Ramadi, Iraq -- It was one of the biggest cities in Iraq -- the capital of Anbar Province and a strategic hub for travelers going west to Syria and Jordan.
Once a bustling city along the banks of the Euphrates with a booming population of nearly 850,000, Ramadi is now a ghost town, destroyed by the ISIS takeover almost one year ago.
Martha Raddatz, ABC News’ "This Week" co-anchor and chief global affairs correspondent, visited Ramadi this week to see the devastation firsthand.
A Painful Past for Ramadi’s Residents
In April, mass graves were discovered inside Ramadi’s soccer stadium, one containing the bodies of dozens of men, women and children.
They were some of the residents who chose not leave when ISIS took control last May.
The United Nations estimated that close to 55,000 people had left Ramadi. Images showed families walking toward Baghdad, 80 miles east of Ramadi.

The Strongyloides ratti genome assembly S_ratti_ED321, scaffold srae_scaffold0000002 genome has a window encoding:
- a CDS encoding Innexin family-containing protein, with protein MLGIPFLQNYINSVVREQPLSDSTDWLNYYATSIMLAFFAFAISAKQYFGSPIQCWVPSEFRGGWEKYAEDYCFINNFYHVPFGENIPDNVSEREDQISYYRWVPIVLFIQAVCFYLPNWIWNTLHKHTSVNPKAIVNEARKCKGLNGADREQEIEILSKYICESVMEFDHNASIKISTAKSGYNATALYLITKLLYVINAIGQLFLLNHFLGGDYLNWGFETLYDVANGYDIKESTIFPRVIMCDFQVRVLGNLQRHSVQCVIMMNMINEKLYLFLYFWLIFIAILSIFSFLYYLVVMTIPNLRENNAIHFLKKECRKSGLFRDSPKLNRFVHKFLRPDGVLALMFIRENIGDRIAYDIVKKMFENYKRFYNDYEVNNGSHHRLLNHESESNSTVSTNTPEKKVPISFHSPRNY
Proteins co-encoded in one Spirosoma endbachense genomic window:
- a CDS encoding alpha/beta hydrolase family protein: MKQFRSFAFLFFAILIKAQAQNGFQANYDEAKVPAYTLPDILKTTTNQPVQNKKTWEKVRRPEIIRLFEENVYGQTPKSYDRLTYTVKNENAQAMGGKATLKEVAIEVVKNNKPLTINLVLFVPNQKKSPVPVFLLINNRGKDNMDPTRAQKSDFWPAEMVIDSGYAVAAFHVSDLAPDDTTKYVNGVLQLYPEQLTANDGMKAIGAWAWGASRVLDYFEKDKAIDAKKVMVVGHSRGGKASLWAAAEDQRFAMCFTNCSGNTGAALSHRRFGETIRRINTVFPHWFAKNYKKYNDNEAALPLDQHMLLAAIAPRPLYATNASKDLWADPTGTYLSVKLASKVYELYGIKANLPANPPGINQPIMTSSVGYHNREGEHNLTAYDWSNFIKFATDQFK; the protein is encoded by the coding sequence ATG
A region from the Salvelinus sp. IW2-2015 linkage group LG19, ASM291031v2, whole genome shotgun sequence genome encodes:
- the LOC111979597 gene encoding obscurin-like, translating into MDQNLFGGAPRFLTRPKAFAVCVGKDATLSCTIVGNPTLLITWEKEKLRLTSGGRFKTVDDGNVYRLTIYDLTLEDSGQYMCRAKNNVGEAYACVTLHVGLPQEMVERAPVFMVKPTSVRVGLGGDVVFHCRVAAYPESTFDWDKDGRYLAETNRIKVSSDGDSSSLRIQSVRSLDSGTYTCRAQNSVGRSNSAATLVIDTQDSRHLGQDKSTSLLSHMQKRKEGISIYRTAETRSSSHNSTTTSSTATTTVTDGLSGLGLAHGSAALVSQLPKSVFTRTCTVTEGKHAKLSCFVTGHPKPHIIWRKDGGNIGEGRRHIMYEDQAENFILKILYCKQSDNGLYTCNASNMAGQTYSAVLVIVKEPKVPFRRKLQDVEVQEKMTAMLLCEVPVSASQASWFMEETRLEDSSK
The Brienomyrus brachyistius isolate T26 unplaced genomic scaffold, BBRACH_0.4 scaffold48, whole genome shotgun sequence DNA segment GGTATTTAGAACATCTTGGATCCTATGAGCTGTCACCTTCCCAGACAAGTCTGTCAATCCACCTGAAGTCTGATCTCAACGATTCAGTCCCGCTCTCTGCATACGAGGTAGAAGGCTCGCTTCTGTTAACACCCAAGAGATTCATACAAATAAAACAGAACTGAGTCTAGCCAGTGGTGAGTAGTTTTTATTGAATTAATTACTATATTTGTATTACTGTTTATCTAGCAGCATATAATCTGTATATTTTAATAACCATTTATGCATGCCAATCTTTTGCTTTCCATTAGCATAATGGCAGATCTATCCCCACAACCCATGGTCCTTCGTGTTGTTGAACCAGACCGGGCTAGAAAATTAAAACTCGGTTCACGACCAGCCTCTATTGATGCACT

Refugees described ISIS’ brutal tactics, like using civilians as human shields and starvation.
Some have vowed not to return to Ramadi until it is safe and more stable.
They know firsthand that despite the city’s liberation from ISIS, life may never be the same.
U.S. Involvement in Ramadi
Ramadi is also home to some painful memories for the United States military.
In 2004, one year after Saddam Hussein was removed from office, Marines from the 2nd Battalion, 4th Regiment deployed to Ramadi on a “security and stability” mission.
From the beginning, the battalion was in full combat, losing 12 Marines that first day.
After six months in Ramadi battling insurgents, 34 Marines and a Navy corpsman had been killed and 269 Marines had been wounded.
According to Maj. Gen. Lawrence Nicholson, no Marine battalion in the Iraq War suffered as many casualties as that battalion did during its Ramadi deployment.
In 2006, U.S. Marines, soldiers and Navy SEALs fought alongside Iraqi security forces to secure key locations from insurgents.
At least 70 U.S. servicemen died during the months of that 2006 battle, according to Military Times.
During those years of the Iraq War, Ramadi was considered one of the most dangerous places in Iraq and the world.
ABC News' Cindy Smith and Pat O'Gara contributed to this report from Ramadi, Iraq.